Argentina gov. mulls relaxing wheat export limits as supply mounts

Argentina’s government is considering increasing the wheat export quota on the back of expectations of a record crop and bumper stocks that are the biggest ever at this stage of the year, trade sources have told Agricensus Friday.

Argentina is poised to harvest its biggest ever wheat crop amid higher-than-expected yields, with two of the country’s biggest exchanges, Buenos Aires Grains Exchange (BAGE) and its counterpart in Rosario (BCR), forecasting production of over 21 million mt.

Trade sources are expecting the crop to come to over 22 million mt - in line with BCR’s forecast of 22.1 million mt.

That is 24% higher year-on-year and would, if realised, amount to a new record.

With the government reporting stocks of 6.9 million mt at the end of November, the highest recorded at this end of the season, early fears that there would not be enough wheat to meet the initial strong pace of export registrations appear to be unfounded.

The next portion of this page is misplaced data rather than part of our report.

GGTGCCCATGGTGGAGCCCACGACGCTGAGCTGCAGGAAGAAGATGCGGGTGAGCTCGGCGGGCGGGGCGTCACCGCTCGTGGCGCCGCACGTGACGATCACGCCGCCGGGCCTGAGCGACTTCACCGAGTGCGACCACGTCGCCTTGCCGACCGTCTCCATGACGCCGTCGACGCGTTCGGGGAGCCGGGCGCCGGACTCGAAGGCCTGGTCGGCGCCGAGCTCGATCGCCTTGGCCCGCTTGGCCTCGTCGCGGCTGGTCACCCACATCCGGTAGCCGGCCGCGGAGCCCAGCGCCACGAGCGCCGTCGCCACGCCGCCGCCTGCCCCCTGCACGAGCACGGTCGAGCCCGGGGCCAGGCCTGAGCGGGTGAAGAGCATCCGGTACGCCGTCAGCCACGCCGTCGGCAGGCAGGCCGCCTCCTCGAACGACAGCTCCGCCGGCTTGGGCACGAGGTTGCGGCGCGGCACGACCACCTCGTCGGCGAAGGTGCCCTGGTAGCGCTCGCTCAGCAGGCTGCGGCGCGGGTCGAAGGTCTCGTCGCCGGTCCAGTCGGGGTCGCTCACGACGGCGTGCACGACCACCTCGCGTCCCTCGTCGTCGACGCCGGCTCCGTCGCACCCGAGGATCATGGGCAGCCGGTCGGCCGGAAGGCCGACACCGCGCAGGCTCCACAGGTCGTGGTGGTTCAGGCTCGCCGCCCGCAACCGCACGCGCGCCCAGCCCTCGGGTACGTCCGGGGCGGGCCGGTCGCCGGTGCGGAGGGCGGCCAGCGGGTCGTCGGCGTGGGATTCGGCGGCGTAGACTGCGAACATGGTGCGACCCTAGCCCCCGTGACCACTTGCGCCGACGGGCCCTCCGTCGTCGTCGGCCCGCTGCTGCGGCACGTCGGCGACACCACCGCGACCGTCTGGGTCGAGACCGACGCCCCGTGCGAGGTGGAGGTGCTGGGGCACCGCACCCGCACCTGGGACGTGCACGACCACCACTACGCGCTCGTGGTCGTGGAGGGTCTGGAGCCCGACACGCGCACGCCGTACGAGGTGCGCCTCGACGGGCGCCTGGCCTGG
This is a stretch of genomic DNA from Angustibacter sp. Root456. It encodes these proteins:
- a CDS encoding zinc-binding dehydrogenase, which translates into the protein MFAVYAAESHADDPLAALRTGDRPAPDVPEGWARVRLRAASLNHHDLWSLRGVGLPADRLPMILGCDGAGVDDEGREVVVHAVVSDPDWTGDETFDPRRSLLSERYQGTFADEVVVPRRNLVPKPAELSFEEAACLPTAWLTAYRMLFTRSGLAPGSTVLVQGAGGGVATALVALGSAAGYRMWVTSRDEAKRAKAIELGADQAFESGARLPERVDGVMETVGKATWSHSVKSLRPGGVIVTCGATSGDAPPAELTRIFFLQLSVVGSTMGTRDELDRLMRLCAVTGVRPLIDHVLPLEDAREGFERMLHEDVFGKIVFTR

Back in October, the government took steps to discourage the pace of export license registrations as it eyed domestic price inflation for the staple amid a rush of export applications.

The government stepped in when, by late October, licenses reached 9 million mt, representing 70% of the total export forecast with two months to go before harvest and tight wheat supply expected in most other producer nations. 

The record stocks and the huge production outlooks have provided assurances and traders now expect the export tap to be turned on.

“The market expects the government to release a new quota. We have 9 million mt so far and with a crop of 22 million mt, the exportable surplus could be 14 million mt... so there is still room to go," an Argentina-based trader said.

“We need to increase the [export] program and they need the dollars, so it would be a win-win situation,” added the trader. 

Sources expect an announcement to follow at some time next week.

The rumours come amid a shortage of good quality wheat in the global market, while Argentina’s origin is currently the world’s cheapest on an FOB origin basis and is pricing competitively on a CFR delivered basis into some of the main buying destinations, such as North Africa.

That means any relaxation of the quota could come at an opportune time, providing supply to end users that currently face limited choice while also meeting Argentina’s need to raise US dollars as the country continues to endure high inflation levels owing to its hard currency debt.

Offers for Argentina's FOB Up River 11.5% wheat for January loading were heard at $295-$300/mt, down from levels closer to $310/mt on a handysized basis at the beginning of December.